Letter: Old habits will die hard despite Italian reforms

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The Independent Online
Sir: While it is to be hoped that Italy's reforms will bring better government (leading article, 9 August), there are limiting factors, all interrelated.

First, Italy's public and private insolvency has been constantly underestimated and often hidden. At the same time, Italy launders the profits on half the world's drug traffic and has also probably been the biggest 'black hole' yet for EC funds. After the scandals comes the day of reckoning, and the social strains could be traumatic.

Second, Italy's Christian Democrat and Fascist parties retain their power base in the south, and no one should suppose that the Mafia will shut up shop. Italy's shadowy power elite has already started issuing terroristic warnings, aimed at the heart of Italy.

Third, as Italian psychologists and sociologists have pointed out, Italy's corrupt, far from having any sense of 'guilt', suffer only the 'shame' at having been exposed. It is said that the Mafia is born in the close-knit Italian family. Allegiances tend to be with relatives, friends, and local party and business bosses. Thus the corrupt MP, minister or business baron is simply the local boy 'made good'. Corruption is endemic at all levels of society, and old habits die hard.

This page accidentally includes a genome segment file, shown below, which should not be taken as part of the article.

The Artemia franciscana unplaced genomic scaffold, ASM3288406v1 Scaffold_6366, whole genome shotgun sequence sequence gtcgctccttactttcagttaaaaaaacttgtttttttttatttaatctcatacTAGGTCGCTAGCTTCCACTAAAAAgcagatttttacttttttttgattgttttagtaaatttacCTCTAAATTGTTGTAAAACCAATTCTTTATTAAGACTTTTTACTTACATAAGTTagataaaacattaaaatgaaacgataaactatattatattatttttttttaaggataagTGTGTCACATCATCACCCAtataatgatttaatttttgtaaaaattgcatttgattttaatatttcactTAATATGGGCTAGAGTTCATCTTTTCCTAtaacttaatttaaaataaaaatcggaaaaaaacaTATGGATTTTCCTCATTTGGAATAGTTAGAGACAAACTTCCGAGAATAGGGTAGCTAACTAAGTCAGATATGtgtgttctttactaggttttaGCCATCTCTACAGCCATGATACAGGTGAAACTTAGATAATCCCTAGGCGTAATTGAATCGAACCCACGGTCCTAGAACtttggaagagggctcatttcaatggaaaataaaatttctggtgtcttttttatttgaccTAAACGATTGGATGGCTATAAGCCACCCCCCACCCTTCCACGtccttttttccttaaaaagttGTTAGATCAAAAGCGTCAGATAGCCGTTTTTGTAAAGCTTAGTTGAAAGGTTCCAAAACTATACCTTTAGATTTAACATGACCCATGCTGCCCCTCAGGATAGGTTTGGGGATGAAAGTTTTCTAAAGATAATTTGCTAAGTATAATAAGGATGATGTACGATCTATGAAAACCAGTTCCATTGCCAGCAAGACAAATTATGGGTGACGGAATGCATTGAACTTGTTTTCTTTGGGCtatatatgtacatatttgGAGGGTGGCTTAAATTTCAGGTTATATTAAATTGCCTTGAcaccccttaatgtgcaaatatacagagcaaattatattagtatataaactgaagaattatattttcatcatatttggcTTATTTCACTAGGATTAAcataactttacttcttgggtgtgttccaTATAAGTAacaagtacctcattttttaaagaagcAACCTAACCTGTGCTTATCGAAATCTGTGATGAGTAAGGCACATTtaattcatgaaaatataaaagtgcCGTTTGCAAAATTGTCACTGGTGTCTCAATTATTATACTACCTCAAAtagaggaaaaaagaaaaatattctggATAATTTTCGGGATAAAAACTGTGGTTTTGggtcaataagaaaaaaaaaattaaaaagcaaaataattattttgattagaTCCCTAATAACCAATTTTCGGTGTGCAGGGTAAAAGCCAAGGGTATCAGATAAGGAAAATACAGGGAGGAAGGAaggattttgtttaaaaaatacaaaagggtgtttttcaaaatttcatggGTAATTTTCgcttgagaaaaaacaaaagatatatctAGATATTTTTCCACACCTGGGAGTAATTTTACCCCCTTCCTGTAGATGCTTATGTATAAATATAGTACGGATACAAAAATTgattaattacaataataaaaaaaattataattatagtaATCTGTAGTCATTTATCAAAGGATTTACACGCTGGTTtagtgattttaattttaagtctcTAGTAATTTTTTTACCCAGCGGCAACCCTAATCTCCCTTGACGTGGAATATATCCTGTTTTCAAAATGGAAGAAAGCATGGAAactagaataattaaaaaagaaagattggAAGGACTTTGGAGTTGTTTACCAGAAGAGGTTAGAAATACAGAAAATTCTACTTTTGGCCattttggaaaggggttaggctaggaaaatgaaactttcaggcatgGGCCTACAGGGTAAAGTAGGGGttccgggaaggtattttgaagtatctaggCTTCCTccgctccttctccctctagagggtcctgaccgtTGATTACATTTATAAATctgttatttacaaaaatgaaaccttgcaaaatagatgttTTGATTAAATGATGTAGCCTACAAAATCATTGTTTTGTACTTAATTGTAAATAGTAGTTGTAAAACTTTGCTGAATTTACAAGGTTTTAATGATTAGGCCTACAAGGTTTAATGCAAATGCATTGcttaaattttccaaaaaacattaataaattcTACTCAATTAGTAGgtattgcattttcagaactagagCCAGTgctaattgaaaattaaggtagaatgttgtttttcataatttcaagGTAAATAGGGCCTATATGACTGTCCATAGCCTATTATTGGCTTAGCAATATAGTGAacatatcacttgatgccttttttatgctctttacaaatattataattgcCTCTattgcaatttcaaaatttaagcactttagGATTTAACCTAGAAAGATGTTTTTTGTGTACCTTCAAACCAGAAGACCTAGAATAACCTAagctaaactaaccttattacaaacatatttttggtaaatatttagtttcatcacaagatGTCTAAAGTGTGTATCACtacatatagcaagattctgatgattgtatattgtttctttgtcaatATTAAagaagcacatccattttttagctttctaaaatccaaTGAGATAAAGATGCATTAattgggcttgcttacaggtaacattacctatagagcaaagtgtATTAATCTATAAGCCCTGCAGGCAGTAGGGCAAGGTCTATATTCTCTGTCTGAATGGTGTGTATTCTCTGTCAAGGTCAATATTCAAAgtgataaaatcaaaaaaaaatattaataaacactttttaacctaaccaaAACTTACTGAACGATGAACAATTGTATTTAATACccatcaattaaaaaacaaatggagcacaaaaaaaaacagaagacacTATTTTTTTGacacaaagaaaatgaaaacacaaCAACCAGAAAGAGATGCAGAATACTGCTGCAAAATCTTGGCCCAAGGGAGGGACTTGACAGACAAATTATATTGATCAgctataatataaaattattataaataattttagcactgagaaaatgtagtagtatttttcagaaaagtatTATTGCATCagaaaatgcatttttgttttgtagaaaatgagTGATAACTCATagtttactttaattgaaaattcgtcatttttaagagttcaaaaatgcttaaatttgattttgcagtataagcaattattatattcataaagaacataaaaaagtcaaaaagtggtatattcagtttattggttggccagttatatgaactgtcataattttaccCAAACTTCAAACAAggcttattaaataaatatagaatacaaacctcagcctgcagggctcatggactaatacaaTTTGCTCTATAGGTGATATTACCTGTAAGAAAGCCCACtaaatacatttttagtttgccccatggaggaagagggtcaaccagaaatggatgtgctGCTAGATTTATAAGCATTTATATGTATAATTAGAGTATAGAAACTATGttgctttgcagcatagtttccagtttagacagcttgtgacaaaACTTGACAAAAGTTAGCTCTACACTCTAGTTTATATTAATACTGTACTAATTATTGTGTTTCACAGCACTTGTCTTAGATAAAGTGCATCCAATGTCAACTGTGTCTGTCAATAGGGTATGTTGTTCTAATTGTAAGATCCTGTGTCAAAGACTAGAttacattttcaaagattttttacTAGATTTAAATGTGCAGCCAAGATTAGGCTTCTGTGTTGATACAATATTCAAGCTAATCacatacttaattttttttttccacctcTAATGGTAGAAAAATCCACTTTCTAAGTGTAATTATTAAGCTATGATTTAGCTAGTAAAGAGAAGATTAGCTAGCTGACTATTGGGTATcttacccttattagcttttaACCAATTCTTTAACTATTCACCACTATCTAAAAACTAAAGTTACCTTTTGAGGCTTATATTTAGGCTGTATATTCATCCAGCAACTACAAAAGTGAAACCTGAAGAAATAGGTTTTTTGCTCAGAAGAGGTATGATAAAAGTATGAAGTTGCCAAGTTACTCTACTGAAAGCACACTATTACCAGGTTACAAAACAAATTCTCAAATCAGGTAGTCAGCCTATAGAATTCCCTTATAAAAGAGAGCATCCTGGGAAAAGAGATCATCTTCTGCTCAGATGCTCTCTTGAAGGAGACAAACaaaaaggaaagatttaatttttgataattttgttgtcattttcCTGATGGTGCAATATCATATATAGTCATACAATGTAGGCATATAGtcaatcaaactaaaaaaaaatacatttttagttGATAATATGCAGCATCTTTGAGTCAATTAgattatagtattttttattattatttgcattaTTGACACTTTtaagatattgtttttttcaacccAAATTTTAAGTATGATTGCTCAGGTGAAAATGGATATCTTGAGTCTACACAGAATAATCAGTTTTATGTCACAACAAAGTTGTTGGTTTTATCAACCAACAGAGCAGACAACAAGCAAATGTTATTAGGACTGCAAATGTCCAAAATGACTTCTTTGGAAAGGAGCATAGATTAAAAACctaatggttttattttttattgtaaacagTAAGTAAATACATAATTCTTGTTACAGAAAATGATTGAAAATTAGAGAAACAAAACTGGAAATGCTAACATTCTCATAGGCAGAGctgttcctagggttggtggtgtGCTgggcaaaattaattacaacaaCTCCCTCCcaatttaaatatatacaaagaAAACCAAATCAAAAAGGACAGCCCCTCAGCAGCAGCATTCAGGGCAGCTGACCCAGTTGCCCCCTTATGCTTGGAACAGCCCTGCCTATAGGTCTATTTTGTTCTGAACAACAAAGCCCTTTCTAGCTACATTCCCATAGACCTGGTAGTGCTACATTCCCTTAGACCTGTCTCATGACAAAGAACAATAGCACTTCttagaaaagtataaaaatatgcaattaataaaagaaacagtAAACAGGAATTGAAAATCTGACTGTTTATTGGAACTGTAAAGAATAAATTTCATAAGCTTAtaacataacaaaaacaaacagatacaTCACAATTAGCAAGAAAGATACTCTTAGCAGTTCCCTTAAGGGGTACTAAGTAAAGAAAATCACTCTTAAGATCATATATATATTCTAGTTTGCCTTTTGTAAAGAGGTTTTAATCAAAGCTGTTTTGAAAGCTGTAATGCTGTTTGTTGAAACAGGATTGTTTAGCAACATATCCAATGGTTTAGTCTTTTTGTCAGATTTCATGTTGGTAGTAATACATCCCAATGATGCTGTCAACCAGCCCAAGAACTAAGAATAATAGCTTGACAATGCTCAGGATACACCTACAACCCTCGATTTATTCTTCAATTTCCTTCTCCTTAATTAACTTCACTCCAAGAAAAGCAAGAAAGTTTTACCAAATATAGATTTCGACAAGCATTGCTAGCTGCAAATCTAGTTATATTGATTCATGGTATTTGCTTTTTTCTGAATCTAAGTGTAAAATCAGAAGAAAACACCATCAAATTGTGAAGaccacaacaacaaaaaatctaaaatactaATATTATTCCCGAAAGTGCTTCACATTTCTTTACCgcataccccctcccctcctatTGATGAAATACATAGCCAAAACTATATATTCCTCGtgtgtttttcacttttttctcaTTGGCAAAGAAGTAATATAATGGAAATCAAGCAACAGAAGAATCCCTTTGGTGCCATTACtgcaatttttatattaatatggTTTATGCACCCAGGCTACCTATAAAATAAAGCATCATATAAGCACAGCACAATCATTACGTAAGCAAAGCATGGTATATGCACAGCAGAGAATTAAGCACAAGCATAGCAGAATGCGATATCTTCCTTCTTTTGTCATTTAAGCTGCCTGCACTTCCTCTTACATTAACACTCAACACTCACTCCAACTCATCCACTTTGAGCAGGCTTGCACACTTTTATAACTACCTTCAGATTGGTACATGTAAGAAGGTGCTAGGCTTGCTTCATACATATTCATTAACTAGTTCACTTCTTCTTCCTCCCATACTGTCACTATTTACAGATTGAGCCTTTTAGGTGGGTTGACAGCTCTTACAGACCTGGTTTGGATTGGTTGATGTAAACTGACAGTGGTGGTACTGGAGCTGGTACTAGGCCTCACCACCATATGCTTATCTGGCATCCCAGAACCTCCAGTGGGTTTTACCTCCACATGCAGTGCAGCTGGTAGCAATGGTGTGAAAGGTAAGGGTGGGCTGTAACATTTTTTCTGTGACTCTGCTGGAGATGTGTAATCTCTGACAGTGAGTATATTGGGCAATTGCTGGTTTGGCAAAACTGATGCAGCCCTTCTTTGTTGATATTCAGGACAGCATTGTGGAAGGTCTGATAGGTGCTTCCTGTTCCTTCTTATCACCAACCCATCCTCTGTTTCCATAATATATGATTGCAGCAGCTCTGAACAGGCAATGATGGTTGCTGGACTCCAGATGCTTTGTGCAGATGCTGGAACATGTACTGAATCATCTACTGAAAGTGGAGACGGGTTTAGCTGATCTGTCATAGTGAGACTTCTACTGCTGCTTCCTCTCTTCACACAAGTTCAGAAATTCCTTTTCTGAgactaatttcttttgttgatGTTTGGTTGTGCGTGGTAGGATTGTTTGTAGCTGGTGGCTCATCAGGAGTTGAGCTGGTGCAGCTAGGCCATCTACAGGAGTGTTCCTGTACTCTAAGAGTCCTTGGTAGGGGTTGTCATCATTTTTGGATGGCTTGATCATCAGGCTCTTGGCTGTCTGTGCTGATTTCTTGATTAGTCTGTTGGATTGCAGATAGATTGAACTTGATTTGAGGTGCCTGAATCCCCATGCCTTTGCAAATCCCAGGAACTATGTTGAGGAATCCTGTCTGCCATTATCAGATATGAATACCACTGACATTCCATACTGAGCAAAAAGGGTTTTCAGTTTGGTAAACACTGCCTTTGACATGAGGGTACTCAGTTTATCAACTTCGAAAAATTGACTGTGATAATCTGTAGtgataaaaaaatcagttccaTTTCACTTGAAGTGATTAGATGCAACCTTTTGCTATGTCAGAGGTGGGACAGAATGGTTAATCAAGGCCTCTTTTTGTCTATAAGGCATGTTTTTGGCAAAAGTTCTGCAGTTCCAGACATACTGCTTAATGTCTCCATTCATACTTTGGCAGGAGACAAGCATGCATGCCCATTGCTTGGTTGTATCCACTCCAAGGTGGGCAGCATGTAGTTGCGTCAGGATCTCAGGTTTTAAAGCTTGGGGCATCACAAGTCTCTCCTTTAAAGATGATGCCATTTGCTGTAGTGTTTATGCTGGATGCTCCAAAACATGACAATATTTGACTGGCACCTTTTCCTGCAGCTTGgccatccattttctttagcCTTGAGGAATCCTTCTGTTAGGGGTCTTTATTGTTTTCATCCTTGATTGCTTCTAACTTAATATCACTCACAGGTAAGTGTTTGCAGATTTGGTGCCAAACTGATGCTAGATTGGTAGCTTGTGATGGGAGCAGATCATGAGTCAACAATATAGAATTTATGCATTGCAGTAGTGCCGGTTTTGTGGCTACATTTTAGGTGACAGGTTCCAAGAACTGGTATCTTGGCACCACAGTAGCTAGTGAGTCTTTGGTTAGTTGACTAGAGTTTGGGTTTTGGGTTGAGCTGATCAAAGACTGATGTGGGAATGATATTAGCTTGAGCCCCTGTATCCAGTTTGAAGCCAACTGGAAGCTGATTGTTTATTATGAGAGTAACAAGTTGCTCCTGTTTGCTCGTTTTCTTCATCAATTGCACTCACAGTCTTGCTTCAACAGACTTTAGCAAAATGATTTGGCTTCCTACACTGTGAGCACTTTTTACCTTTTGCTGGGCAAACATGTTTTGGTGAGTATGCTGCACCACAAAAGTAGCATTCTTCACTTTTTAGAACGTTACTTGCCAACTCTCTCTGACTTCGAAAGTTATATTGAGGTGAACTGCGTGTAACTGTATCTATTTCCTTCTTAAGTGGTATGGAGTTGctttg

'Civil society' in Italy is historically weak. Italians look back for reasons beyond 1945, or Mussolini, or even the 'risorgimento'. Italy, for example, had a Renaissance, but not a Reformation. Martin Luther lived, Giordano Bruno did not. Even now, the Vatican exhorts the faithful to obey traditional authority rather than their own consciences in important personal and political matters. On the other hand, the new parties - the Northern League, the PDS (Democratic Left) and others - speak a new language containing a more 'Protestant', secular and universalistic ethic.

Italians need a state that they believe will foster their rights, and to which they feel inclined to fulfil their obligations. The old political and social mould is being challenged, but the dangers, as elsewhere in Europe, are considerable. As Noberto Bobbio said recently, '. . . our destiny as a civilised country is at stake'.

Yours faithfully,


Rhyl, Clwyd